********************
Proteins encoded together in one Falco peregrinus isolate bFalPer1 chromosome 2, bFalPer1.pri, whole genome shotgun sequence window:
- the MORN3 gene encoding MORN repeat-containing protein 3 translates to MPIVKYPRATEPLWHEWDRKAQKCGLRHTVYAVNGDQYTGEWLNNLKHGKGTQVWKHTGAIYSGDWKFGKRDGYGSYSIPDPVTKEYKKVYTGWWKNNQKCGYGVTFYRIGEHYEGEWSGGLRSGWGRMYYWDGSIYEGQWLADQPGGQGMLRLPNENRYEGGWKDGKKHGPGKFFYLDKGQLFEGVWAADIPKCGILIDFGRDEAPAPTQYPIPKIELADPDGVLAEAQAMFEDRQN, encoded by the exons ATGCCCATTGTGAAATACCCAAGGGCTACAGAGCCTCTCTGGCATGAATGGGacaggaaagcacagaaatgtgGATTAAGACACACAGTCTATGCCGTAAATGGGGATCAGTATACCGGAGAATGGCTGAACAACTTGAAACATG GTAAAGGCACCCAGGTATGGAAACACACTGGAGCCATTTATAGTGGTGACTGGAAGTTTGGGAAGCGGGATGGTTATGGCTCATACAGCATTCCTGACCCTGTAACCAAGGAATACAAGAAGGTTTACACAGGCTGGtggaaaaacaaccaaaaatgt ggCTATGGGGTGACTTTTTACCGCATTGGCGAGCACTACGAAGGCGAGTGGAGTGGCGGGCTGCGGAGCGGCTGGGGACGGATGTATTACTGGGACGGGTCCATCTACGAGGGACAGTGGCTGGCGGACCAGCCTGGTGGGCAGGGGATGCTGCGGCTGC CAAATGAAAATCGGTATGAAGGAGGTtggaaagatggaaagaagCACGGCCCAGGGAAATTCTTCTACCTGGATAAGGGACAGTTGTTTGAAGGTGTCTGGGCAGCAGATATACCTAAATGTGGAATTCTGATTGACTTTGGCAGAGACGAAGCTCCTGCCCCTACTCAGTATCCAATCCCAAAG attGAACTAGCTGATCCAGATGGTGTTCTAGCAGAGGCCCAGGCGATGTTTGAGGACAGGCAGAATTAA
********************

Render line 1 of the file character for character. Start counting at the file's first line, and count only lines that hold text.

Proteins encoded together in one Falco peregrinus isolate bFalPer1 chromosome 2, bFalPer1.pri, whole genome shotgun sequence window: